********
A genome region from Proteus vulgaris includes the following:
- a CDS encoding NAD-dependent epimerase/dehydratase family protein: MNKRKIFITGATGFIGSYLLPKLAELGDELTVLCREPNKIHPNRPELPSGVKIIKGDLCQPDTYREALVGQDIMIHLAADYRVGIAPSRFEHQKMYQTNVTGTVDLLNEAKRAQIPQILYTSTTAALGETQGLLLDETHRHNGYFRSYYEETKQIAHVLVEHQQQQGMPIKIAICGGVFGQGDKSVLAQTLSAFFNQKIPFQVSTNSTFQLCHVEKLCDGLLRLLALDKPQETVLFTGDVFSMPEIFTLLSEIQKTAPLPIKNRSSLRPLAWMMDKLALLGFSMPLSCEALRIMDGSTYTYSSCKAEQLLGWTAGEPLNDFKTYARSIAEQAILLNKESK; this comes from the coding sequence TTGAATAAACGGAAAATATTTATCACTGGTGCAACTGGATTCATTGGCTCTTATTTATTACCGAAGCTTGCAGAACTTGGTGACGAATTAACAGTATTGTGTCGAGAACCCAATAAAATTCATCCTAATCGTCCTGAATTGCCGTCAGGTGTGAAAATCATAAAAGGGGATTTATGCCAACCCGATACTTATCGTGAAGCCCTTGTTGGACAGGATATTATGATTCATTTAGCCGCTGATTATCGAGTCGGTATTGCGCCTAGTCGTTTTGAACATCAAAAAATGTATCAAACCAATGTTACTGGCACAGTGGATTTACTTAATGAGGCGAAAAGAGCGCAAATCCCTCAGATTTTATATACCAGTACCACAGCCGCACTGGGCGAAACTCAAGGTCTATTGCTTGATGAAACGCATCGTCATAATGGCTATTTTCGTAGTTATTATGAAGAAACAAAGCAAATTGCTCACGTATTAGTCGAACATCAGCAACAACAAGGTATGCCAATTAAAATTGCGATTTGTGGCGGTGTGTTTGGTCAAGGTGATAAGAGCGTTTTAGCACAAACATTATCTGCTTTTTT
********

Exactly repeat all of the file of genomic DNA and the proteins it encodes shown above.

A genome region from Proteus vulgaris includes the following:
- a CDS encoding NAD-dependent epimerase/dehydratase family protein: MNKRKIFITGATGFIGSYLLPKLAELGDELTVLCREPNKIHPNRPELPSGVKIIKGDLCQPDTYREALVGQDIMIHLAADYRVGIAPSRFEHQKMYQTNVTGTVDLLNEAKRAQIPQILYTSTTAALGETQGLLLDETHRHNGYFRSYYEETKQIAHVLVEHQQQQGMPIKIAICGGVFGQGDKSVLAQTLSAFFNQKIPFQVSTNSTFQLCHVEKLCDGLLRLLALDKPQETVLFTGDVFSMPEIFTLLSEIQKTAPLPIKNRSSLRPLAWMMDKLALLGFSMPLSCEALRIMDGSTYTYSSCKAEQLLGWTAGEPLNDFKTYARSIAEQAILLNKESK; this comes from the coding sequence TTGAATAAACGGAAAATATTTATCACTGGTGCAACTGGATTCATTGGCTCTTATTTATTACCGAAGCTTGCAGAACTTGGTGACGAATTAACAGTATTGTGTCGAGAACCCAATAAAATTCATCCTAATCGTCCTGAATTGCCGTCAGGTGTGAAAATCATAAAAGGGGATTTATGCCAACCCGATACTTATCGTGAAGCCCTTGTTGGACAGGATATTATGATTCATTTAGCCGCTGATTATCGAGTCGGTATTGCGCCTAGTCGTTTTGAACATCAAAAAATGTATCAAACCAATGTTACTGGCACAGTGGATTTACTTAATGAGGCGAAAAGAGCGCAAATCCCTCAGATTTTATATACCAGTACCACAGCCGCACTGGGCGAAACTCAAGGTCTATTGCTTGATGAAACGCATCGTCATAATGGCTATTTTCGTAGTTATTATGAAGAAACAAAGCAAATTGCTCACGTATTAGTCGAACATCAGCAACAACAAGGTATGCCAATTAAAATTGCGATTTGTGGCGGTGTGTTTGGTCAAGGTGATAAGAGCGTTTTAGCACAAACATTATCTGCTTTTTT